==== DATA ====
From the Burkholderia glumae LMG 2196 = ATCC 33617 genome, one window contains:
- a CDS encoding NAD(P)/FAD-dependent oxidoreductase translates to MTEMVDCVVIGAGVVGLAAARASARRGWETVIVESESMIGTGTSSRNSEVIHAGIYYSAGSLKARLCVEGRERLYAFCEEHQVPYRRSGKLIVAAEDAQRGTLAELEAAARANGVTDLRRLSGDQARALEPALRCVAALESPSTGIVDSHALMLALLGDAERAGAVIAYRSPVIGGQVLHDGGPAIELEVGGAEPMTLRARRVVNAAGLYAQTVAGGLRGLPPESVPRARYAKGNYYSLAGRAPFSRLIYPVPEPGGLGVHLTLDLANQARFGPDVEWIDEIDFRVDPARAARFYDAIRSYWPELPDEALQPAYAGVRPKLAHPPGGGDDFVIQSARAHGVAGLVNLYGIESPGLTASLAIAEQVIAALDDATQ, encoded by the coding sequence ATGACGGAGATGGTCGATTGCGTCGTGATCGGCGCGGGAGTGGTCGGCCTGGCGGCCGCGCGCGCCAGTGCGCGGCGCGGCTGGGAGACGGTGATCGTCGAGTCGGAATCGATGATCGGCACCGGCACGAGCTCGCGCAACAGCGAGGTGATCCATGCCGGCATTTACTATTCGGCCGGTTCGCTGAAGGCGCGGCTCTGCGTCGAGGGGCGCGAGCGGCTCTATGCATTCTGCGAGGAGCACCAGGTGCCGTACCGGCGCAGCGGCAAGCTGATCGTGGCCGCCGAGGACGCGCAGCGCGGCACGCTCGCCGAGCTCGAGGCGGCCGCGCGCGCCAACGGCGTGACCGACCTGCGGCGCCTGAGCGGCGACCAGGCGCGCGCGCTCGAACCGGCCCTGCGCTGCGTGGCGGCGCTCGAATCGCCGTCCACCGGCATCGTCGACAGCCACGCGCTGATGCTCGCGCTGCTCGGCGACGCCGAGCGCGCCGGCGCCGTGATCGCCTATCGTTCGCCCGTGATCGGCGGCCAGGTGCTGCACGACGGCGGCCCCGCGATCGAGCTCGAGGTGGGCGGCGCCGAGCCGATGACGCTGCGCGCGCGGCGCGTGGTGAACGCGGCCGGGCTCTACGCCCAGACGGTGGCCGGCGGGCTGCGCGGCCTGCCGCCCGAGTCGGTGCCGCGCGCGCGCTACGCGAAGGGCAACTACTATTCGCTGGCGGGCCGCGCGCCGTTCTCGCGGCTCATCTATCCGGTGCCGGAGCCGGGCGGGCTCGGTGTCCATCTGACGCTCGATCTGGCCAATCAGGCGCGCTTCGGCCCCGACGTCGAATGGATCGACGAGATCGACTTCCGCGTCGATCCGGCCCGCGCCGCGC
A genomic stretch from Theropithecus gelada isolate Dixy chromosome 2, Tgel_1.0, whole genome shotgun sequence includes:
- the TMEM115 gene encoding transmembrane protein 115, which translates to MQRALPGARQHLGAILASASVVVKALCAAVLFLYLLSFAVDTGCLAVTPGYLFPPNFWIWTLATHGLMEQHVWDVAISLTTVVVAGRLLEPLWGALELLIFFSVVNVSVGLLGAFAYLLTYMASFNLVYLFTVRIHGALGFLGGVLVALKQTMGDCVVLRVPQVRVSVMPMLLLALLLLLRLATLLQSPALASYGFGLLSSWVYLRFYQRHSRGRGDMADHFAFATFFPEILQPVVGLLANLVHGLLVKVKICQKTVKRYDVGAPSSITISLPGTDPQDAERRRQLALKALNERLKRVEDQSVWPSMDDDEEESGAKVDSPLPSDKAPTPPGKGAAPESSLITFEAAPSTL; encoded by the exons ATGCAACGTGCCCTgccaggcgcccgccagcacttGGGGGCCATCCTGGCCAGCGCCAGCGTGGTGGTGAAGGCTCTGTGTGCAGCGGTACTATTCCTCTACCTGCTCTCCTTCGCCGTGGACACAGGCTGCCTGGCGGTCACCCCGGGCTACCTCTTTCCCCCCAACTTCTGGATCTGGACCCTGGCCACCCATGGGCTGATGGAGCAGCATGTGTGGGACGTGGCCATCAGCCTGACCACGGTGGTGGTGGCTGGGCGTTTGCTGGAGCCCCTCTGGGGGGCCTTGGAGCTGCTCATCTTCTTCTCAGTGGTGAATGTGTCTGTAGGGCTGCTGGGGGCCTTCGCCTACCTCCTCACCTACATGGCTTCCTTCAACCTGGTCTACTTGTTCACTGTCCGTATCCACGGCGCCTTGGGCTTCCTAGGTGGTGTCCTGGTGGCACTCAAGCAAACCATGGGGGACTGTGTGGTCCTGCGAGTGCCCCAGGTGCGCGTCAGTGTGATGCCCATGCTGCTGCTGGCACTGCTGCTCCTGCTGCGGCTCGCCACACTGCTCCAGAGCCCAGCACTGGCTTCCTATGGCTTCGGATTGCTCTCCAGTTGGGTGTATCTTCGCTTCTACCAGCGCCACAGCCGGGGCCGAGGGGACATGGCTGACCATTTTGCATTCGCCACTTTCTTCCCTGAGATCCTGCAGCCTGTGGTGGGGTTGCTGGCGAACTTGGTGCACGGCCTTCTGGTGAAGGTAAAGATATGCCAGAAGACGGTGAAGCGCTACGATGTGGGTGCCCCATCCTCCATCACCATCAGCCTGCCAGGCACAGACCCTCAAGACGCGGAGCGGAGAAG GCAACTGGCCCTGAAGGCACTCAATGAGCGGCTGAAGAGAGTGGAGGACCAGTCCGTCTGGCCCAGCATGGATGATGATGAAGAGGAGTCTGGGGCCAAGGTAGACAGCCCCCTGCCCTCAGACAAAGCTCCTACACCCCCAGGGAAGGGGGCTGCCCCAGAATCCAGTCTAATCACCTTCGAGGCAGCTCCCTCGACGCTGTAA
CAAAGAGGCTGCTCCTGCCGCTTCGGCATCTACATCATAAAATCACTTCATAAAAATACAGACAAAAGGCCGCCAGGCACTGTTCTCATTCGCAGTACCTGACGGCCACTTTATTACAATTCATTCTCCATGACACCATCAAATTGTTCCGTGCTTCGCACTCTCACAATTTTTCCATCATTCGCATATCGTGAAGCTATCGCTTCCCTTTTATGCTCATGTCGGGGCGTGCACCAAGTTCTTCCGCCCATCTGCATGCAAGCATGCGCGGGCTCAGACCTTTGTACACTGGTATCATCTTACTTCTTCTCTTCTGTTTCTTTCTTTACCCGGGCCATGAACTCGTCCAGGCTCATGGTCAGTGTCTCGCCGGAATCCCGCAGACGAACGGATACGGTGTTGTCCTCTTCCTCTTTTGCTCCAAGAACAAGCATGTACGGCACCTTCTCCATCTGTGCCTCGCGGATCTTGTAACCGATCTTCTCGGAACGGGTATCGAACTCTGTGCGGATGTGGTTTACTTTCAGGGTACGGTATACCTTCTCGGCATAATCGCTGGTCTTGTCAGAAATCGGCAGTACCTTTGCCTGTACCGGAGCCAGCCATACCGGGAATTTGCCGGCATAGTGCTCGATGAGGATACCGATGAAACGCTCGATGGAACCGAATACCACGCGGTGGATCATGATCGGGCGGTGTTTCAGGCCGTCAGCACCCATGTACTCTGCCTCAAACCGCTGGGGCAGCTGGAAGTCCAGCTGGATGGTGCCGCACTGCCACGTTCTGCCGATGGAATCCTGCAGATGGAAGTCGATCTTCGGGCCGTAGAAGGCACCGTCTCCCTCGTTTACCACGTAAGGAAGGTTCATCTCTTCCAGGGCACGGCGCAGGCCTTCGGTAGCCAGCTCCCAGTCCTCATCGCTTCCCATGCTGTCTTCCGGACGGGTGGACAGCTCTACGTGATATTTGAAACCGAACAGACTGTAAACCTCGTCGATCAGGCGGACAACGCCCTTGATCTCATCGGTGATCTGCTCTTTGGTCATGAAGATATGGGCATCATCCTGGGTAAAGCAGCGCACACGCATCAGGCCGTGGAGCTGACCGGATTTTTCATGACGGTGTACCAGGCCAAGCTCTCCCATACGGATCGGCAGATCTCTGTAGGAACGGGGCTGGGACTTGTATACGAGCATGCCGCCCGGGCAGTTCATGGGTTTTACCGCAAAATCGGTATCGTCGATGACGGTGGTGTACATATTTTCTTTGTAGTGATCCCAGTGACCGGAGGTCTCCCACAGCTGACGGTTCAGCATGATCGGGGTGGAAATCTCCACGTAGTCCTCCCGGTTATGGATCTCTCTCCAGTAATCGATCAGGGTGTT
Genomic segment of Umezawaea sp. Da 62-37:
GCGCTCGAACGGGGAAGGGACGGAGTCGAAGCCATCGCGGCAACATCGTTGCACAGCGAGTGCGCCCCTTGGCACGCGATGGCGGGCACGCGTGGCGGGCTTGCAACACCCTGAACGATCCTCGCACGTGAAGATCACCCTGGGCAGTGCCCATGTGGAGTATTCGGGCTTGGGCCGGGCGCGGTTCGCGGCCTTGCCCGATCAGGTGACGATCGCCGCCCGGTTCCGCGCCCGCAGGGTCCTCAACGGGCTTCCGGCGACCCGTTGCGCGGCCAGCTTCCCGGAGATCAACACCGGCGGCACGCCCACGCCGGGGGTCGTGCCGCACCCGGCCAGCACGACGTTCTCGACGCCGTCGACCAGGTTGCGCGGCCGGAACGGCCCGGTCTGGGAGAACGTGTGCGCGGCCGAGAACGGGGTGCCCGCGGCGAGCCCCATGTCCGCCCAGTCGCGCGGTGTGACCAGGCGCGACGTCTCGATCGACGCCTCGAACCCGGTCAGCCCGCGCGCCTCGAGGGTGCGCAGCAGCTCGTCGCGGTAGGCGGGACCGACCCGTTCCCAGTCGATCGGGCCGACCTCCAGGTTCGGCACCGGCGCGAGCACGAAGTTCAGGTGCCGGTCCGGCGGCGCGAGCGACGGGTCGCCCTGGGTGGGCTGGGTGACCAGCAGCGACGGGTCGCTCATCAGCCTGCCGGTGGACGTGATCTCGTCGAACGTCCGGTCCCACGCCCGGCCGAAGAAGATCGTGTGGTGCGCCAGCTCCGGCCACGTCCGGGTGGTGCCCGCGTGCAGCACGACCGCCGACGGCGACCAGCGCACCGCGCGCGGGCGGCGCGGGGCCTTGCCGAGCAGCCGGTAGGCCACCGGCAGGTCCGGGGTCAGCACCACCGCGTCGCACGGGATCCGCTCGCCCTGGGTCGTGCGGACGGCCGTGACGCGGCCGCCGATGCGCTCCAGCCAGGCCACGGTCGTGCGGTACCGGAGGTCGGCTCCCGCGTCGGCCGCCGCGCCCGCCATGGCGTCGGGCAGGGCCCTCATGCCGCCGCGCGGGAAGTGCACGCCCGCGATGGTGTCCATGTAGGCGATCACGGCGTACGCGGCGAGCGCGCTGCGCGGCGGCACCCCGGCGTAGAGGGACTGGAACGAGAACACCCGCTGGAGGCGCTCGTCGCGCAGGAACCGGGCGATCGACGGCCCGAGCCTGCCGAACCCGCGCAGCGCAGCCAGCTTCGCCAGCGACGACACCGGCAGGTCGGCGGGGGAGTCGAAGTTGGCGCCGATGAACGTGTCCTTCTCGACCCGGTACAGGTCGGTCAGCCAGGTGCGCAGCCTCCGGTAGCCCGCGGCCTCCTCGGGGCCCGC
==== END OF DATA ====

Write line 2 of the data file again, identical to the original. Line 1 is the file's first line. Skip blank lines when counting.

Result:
- a CDS encoding NAD(P)/FAD-dependent oxidoreductase translates to MTEMVDCVVIGAGVVGLAAARASARRGWETVIVESESMIGTGTSSRNSEVIHAGIYYSAGSLKARLCVEGRERLYAFCEEHQVPYRRSGKLIVAAEDAQRGTLAELEAAARANGVTDLRRLSGDQARALEPALRCVAALESPSTGIVDSHALMLALLGDAERAGAVIAYRSPVIGGQVLHDGGPAIELEVGGAEPMTLRARRVVNAAGLYAQTVAGGLRGLPPESVPRARYAKGNYYSLAGRAPFSRLIYPVPEPGGLGVHLTLDLANQARFGPDVEWIDEIDFRVDPARAARFYDAIRSYWPELPDEALQPAYAGVRPKLAHPPGGGDDFVIQSARAHGVAGLVNLYGIESPGLTASLAIAEQVIAALDDATQ, encoded by the coding sequence ATGACGGAGATGGTCGATTGCGTCGTGATCGGCGCGGGAGTGGTCGGCCTGGCGGCCGCGCGCGCCAGTGCGCGGCGCGGCTGGGAGACGGTGATCGTCGAGTCGGAATCGATGATCGGCACCGGCACGAGCTCGCGCAACAGCGAGGTGATCCATGCCGGCATTTACTATTCGGCCGGTTCGCTGAAGGCGCGGCTCTGCGTCGAGGGGCGCGAGCGGCTCTATGCATTCTGCGAGGAGCACCAGGTGCCGTACCGGCGCAGCGGCAAGCTGATCGTGGCCGCCGAGGACGCGCAGCGCGGCACGCTCGCCGAGCTCGAGGCGGCCGCGCGCGCCAACGGCGTGACCGACCTGCGGCGCCTGAGCGGCGACCAGGCGCGCGCGCTCGAACCGGCCCTGCGCTGCGTGGCGGCGCTCGAATCGCCGTCCACCGGCATCGTCGACAGCCACGCGCTGATGCTCGCGCTGCTCGGCGACGCCGAGCGCGCCGGCGCCGTGATCGCCTATCGTTCGCCCGTGATCGGCGGCCAGGTGCTGCACGACGGCGGCCCCGCGATCGAGCTCGAGGTGGGCGGCGCCGAGCCGATGACGCTGCGCGCGCGGCGCGTGGTGAACGCGGCCGGGCTCTACGCCCAGACGGTGGCCGGCGGGCTGCGCGGCCTGCCGCCCGAGTCGGTGCCGCGCGCGCGCTACGCGAAGGGCAACTACTATTCGCTGGCGGGCCGCGCGCCGTTCTCGCGGCTCATCTATCCGGTGCCGGAGCCGGGCGGGCTCGGTGTCCATCTGACGCTCGATCTGGCCAATCAGGCGCGCTTCGGCCCCGACGTCGAATGGATCGACGAGATCGACTTCCGCGTCGATCCGGCCCGCGCCGCGC